# Prevent Opera browser from enriching HTML5 fields

I'm using loads of inputs with HTML5 types (such as 'date' or 'time') using the jQuery Tools library. Some browsers (like Opera) automatically recognize that and, for example, transform the <input type="time" /> into a time input.

However, I do not want that behavior (since Opera's time input does not include seconds). Is there any common HTML5 way of disabling such special behavior?

Thanks, Remo

-
That's the purpose of the html5 types to have special UI - the simplest way is to use other types - like just type=text. –  Jakub Hampl Feb 15 '11 at 13:42
As Jakub said, those types ARE the "HTML5 way" of doing things. Use CSS classes and then do whatever you want to to the elements with jQuery. –  Sapph Feb 15 '11 at 13:47
Calling 'HTML classes' 'CSS classes' makes even less sense when you're only dealing with them in the context of JavaScript. sigh. –  Quentin Feb 15 '11 at 13:49
i really don't have a problem with opera here, since their implementation is good, i hate the way chrome handles html5 form fields, especially date, its terrible –  Hannes Feb 15 '11 at 14:00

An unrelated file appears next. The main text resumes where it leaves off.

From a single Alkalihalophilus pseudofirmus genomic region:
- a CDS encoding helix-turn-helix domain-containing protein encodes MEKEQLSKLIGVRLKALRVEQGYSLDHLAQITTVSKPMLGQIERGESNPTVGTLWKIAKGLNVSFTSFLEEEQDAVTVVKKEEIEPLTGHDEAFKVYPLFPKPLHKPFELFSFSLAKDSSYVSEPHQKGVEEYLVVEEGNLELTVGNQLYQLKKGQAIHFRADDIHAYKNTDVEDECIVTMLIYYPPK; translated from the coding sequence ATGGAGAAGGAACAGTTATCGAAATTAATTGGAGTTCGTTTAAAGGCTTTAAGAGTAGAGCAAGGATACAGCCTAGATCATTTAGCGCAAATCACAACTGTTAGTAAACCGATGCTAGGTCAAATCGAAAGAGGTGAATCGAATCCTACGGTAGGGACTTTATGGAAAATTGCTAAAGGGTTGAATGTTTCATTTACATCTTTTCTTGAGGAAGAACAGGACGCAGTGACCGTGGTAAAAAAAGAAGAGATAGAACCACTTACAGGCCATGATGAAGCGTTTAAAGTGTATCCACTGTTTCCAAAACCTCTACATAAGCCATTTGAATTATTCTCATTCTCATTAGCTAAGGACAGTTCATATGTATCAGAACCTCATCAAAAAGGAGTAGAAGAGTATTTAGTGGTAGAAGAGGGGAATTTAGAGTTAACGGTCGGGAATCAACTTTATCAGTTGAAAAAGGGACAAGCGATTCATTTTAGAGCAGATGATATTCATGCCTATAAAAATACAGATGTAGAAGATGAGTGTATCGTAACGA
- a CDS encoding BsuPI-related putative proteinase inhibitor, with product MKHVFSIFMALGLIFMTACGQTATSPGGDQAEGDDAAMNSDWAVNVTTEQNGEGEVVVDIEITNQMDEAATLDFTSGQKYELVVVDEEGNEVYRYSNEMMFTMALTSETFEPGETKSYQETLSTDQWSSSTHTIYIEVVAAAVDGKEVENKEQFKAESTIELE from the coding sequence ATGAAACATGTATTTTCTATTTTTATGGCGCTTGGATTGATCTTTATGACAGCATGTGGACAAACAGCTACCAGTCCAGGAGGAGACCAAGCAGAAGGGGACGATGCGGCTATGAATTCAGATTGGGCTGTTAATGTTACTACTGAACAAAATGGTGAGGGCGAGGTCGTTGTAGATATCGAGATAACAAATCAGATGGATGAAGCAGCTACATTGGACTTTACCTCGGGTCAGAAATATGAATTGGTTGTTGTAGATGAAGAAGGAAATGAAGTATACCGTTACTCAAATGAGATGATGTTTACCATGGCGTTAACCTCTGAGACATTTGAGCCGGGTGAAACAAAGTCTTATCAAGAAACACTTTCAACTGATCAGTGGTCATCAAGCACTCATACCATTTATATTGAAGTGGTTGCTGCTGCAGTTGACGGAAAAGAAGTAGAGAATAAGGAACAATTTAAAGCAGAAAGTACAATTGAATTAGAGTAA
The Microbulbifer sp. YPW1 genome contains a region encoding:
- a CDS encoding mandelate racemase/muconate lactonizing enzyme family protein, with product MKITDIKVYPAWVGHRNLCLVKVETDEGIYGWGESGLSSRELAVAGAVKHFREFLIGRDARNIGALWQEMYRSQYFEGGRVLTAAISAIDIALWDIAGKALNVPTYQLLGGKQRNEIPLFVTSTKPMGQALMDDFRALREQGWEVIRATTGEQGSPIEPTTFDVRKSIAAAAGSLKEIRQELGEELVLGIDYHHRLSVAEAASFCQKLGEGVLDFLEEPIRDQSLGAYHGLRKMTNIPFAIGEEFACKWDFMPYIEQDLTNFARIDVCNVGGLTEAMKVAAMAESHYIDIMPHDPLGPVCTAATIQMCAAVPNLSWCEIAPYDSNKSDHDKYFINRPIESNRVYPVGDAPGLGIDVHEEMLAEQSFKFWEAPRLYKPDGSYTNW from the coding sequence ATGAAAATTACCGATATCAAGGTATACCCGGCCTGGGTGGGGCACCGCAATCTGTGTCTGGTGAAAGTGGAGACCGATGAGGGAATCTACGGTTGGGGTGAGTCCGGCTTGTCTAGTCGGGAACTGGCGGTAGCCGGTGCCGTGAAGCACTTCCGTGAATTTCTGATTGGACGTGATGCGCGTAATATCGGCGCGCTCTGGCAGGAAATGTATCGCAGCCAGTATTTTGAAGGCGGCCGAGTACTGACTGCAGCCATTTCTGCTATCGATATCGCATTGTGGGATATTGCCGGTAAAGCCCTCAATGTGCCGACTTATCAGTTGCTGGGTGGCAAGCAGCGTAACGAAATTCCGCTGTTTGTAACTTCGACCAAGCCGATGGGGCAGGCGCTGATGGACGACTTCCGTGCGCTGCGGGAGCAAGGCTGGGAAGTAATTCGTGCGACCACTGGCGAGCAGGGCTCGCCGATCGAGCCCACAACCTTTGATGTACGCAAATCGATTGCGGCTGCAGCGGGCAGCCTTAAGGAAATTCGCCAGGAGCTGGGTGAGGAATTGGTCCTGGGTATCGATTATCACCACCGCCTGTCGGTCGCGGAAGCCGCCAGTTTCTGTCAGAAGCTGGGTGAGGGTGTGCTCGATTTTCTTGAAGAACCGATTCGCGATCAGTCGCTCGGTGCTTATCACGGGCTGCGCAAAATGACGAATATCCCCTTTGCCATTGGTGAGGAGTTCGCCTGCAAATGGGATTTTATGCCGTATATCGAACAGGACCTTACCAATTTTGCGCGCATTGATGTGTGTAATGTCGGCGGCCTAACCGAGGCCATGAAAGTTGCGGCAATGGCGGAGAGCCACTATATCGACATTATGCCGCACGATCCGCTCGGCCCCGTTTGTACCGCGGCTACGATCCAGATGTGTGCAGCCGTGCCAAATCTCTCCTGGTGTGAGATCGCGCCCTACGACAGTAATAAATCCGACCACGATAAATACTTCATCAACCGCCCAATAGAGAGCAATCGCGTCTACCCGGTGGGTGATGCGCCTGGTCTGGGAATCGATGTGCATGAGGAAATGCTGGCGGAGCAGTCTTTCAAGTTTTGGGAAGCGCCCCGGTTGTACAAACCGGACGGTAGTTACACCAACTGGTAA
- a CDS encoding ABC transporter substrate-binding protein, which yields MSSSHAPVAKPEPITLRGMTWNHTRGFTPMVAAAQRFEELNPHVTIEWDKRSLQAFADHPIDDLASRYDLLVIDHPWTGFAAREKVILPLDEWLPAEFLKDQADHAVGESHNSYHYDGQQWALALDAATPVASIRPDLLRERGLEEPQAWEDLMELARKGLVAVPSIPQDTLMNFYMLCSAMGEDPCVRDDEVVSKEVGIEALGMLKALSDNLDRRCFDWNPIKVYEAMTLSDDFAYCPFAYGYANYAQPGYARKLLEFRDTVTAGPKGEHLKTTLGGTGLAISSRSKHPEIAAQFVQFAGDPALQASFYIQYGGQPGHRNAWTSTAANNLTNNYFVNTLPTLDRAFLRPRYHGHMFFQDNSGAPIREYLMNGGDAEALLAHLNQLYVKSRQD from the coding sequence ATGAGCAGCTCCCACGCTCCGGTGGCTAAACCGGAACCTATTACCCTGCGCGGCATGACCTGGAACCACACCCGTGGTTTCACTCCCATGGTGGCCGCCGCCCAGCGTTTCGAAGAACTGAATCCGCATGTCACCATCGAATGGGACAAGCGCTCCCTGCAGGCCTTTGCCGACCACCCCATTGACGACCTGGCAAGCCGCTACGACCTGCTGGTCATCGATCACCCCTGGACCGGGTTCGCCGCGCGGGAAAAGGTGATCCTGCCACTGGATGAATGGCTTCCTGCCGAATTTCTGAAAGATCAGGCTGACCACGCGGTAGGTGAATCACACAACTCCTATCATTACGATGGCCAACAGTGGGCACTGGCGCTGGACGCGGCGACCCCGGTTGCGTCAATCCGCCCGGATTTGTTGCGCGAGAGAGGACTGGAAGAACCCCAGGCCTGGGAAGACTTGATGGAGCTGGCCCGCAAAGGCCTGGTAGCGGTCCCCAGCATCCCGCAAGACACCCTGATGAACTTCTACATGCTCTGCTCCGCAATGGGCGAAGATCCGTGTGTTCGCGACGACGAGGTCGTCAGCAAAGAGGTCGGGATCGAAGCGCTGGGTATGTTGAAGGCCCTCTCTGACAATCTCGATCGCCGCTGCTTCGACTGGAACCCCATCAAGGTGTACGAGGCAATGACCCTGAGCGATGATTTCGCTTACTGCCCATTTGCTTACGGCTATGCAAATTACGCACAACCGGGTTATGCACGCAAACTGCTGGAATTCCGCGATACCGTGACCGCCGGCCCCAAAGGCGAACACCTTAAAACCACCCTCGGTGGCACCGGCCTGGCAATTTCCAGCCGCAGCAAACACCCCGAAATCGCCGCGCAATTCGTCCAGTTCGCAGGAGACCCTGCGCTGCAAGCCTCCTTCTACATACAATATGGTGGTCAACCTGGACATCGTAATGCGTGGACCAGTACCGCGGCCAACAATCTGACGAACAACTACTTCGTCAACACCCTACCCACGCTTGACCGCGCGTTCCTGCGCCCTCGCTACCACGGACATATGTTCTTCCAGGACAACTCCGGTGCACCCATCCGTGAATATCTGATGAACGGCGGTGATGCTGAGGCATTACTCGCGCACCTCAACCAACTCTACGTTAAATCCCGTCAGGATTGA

Chrome also doesn't show deconds. Seems like type='time' might not be the right feature for you (at least not until it's more customisable). Just use type='text'. –  Spudley Feb 15 '11 at 14:14

As most of the commenters on the original question already stated: No, there is no "common HTML5 way" to prevent this behavior.

Even if so, you shouldn't. You're effectivly asking Opera to ignore something you asked for in the first place: a special UI.

-
...and even worse: you prevent users from taking advantage of a general UI for custom input types. –  Marcel Korpel Feb 15 '11 at 14:08

If you want a time element on Opera to display seconds, add the attribute step="1", you can get milliseconds by setting step="0.1" and step=60 will give you the default hh:mm again. This also works in Chrome (tested in 9.0.597.98 beta).

-
Looks like you saved his day. :) –  Kriem Feb 15 '11 at 14:28
Thanks, this actually did me a big favor;) –  Remo Feb 15 '11 at 14:41
If someone wants to read the (working draft) of the HTML5 specification: w3.org/TR/html5/states-of-the-type-attribute.html#time-state It says: "The default step is 60 seconds." –  Denilson Sá Feb 15 '11 at 15:08
@Remo, by the way, take a look at this: meta.stackexchange.com/questions/62252/… –  Denilson Sá Feb 15 '11 at 15:17
@DenilsonSá To be fair I think @Kriem answered his question correctly, this is more of an alternative approach –  robertc Feb 15 '11 at 16:04